by Anisha Sircar
(Reuters) – European shares rose nearly 1 percent on Friday, hit by soaring energy prices, overheating inflation fears and further evidence of the European Central Bank raising interest rates next week. High stakes.
Pan-European STOXX 600 rose 0.8%, ending five sessions of losses despite the The index is set for a weekly loss of 3.5% – a third straight weekly decline.
“It will be interesting to see if Europe can sustain today’s rebound given that we are heading into the weekend and not sure if gas will start flowing through Nord Stream 1 again tomorrow,” said Craig Erlam, OANDA senior market analyst.
Suspended supply in August at Gazprom (MCX: GAZP) for three-day maintenance interruption .
“Until natural gas starts to flow, it’s still risky and could make investors a little nervous as we progress through the day,” Erlam added.
Investors sharply raised their interest in large-cap 80 Europe this week following hawkish comments from policymakers and inflation hitting another all-time high in August The central bank will raise interest rates at its meeting next Thursday. [GVD/EUR]
Likelihood of currency market pricing at 80% 80 bps rate hike basis Refinitiv data, compared to less than 50% last Friday.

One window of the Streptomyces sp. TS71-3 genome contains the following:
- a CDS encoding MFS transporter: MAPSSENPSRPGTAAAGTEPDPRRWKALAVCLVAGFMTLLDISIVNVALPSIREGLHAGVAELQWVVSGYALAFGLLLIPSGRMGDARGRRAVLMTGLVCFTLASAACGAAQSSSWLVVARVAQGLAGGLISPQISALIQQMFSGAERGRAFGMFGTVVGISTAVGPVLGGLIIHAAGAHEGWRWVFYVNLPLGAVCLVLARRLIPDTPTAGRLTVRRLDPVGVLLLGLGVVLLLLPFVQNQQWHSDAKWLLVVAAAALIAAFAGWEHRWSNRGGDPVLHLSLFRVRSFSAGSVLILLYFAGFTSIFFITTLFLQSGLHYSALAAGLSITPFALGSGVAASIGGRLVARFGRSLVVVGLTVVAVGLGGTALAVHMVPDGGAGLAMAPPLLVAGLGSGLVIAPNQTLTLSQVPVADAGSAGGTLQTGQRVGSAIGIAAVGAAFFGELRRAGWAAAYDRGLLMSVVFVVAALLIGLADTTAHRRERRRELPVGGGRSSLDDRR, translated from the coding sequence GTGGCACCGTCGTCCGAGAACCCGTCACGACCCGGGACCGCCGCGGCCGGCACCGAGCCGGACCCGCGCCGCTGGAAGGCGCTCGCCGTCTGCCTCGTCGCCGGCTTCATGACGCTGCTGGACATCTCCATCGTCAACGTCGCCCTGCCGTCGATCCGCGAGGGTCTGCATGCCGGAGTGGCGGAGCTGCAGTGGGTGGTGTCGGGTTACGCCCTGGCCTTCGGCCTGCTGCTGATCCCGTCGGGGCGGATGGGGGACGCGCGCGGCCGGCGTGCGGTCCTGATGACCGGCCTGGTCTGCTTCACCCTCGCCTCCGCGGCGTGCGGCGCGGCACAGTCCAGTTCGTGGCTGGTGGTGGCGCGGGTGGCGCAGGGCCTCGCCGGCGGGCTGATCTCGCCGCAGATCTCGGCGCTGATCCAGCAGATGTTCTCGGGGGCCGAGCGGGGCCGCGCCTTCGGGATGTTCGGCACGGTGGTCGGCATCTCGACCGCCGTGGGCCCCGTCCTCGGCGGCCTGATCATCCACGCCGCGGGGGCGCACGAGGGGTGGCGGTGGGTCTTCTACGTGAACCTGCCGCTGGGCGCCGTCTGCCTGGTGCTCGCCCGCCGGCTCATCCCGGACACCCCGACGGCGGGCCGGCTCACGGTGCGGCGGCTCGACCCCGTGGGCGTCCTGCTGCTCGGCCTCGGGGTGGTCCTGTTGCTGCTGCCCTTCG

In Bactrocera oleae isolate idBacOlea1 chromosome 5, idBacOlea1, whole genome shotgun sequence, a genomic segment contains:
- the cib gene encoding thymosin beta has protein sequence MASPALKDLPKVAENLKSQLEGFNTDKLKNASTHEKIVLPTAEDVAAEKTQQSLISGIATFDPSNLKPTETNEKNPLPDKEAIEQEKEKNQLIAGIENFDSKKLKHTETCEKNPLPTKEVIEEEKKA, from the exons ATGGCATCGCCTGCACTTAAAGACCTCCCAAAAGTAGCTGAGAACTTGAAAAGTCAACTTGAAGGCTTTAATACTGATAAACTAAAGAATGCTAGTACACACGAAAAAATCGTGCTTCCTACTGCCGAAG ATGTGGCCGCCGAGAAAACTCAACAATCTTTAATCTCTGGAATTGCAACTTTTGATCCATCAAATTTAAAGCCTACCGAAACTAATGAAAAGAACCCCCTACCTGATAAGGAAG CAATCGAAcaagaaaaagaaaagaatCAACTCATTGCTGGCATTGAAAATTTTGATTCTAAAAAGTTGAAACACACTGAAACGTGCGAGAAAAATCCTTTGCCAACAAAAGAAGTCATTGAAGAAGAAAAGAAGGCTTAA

Credit Suisse shares rose 2.1% after reports that Switzerland’s second-largest bank was considering cutting about 5,000 jobs to reduce costs.
Ryanair rose 0.7% as the Irish low-cost carrier recorded its fourth straight month of record passenger numbers in August.
Philips fell to its lowest level since July 2012 after a subsidiary of the Dutch medical device maker agreed to pay more than $
million to resolve alleged false claims related to breathing-related medical equipment, the U.S. Justice Department said.
Low Volvo Cars sales in August pushed shares of the Swedish automaker down 1.4%.
Miners fell the most, with this Weekly losses were more than 8%, as metal prices were driven by renewed fears that China’s zero-tolerance COVID- policy and interest rate hikes will dent demand for commodities. [MET/L]
All major regional equity markets are poised for weekly declines. Europe’s richest country faces a rising risk of civil unrest in winter due to high energy prices and living costs, according to a risk consultancy.